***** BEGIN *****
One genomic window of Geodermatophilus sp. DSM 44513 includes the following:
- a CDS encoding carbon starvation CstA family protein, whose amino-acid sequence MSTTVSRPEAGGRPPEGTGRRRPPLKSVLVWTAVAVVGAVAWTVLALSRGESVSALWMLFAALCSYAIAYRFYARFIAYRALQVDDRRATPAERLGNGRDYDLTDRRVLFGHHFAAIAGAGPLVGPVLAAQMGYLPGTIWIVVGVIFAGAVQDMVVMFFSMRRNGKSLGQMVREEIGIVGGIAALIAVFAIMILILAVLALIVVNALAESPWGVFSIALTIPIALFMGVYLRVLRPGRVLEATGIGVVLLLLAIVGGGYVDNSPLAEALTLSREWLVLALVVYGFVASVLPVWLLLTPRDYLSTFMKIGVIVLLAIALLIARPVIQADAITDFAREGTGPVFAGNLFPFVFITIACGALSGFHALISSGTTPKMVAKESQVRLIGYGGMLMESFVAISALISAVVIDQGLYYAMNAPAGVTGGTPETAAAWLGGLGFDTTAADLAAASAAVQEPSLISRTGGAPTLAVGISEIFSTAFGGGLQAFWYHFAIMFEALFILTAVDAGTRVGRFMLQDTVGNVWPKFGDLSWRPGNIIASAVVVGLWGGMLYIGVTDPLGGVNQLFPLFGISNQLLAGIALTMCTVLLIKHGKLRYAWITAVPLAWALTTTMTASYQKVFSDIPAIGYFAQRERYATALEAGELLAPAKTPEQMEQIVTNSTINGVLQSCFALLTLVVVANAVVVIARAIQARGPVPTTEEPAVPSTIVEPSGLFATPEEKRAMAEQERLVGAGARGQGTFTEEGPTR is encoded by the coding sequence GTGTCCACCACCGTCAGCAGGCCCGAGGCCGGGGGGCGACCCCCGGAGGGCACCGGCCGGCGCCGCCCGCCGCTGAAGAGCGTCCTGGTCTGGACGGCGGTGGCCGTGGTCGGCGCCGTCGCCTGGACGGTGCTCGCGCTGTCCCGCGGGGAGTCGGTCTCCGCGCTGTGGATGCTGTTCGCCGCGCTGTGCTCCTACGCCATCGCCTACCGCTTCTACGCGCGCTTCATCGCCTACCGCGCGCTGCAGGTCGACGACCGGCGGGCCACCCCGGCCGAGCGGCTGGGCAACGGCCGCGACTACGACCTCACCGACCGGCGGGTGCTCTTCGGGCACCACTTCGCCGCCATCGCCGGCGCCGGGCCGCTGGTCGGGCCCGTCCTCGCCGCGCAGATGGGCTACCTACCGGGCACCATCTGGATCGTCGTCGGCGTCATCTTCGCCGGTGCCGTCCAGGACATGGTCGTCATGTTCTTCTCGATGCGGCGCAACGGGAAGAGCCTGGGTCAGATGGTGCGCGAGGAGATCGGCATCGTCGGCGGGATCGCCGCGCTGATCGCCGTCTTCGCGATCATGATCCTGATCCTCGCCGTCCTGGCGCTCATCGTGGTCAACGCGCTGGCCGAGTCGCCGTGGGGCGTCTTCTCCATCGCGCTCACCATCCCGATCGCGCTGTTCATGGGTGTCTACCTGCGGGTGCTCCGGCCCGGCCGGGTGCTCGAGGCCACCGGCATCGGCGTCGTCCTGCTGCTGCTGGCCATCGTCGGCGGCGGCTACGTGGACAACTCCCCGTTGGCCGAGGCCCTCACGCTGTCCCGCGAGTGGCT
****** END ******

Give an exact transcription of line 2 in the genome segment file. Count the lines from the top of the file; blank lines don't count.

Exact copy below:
- a CDS encoding carbon starvation CstA family protein, whose amino-acid sequence MSTTVSRPEAGGRPPEGTGRRRPPLKSVLVWTAVAVVGAVAWTVLALSRGESVSALWMLFAALCSYAIAYRFYARFIAYRALQVDDRRATPAERLGNGRDYDLTDRRVLFGHHFAAIAGAGPLVGPVLAAQMGYLPGTIWIVVGVIFAGAVQDMVVMFFSMRRNGKSLGQMVREEIGIVGGIAALIAVFAIMILILAVLALIVVNALAESPWGVFSIALTIPIALFMGVYLRVLRPGRVLEATGIGVVLLLLAIVGGGYVDNSPLAEALTLSREWLVLALVVYGFVASVLPVWLLLTPRDYLSTFMKIGVIVLLAIALLIARPVIQADAITDFAREGTGPVFAGNLFPFVFITIACGALSGFHALISSGTTPKMVAKESQVRLIGYGGMLMESFVAISALISAVVIDQGLYYAMNAPAGVTGGTPETAAAWLGGLGFDTTAADLAAASAAVQEPSLISRTGGAPTLAVGISEIFSTAFGGGLQAFWYHFAIMFEALFILTAVDAGTRVGRFMLQDTVGNVWPKFGDLSWRPGNIIASAVVVGLWGGMLYIGVTDPLGGVNQLFPLFGISNQLLAGIALTMCTVLLIKHGKLRYAWITAVPLAWALTTTMTASYQKVFSDIPAIGYFAQRERYATALEAGELLAPAKTPEQMEQIVTNSTINGVLQSCFALLTLVVVANAVVVIARAIQARGPVPTTEEPAVPSTIVEPSGLFATPEEKRAMAEQERLVGAGARGQGTFTEEGPTR is encoded by the coding sequence GTGTCCACCACCGTCAGCAGGCCCGAGGCCGGGGGGCGACCCCCGGAGGGCACCGGCCGGCGCCGCCCGCCGCTGAAGAGCGTCCTGGTCTGGACGGCGGTGGCCGTGGTCGGCGCCGTCGCCTGGACGGTGCTCGCGCTGTCCCGCGGGGAGTCGGTCTCCGCGCTGTGGATGCTGTTCGCCGCGCTGTGCTCCTACGCCATCGCCTACCGCTTCTACGCGCGCTTCATCGCCTACCGCGCGCTGCAGGTCGACGACCGGCGGGCCACCCCGGCCGAGCGGCTGGGCAACGGCCGCGACTACGACCTCACCGACCGGCGGGTGCTCTTCGGGCACCACTTCGCCGCCATCGCCGGCGCCGGGCCGCTGGTCGGGCCCGTCCTCGCCGCGCAGATGGGCTACCTACCGGGCACCATCTGGATCGTCGTCGGCGTCATCTTCGCCGGTGCCGTCCAGGACATGGTCGTCATGTTCTTCTCGATGCGGCGCAACGGGAAGAGCCTGGGTCAGATGGTGCGCGAGGAGATCGGCATCGTCGGCGGGATCGCCGCGCTGATCGCCGTCTTCGCGATCATGATCCTGATCCTCGCCGTCCTGGCGCTCATCGTGGTCAACGCGCTGGCCGAGTCGCCGTGGGGCGTCTTCTCCATCGCGCTCACCATCCCGATCGCGCTGTTCATGGGTGTCTACCTGCGGGTGCTCCGGCCCGGCCGGGTGCTCGAGGCCACCGGCATCGGCGTCGTCCTGCTGCTGCTGGCCATCGTCGGCGGCGGCTACGTGGACAACTCCCCGTTGGCCGAGGCCCTCACGCTGTCCCGCGAGTGGCT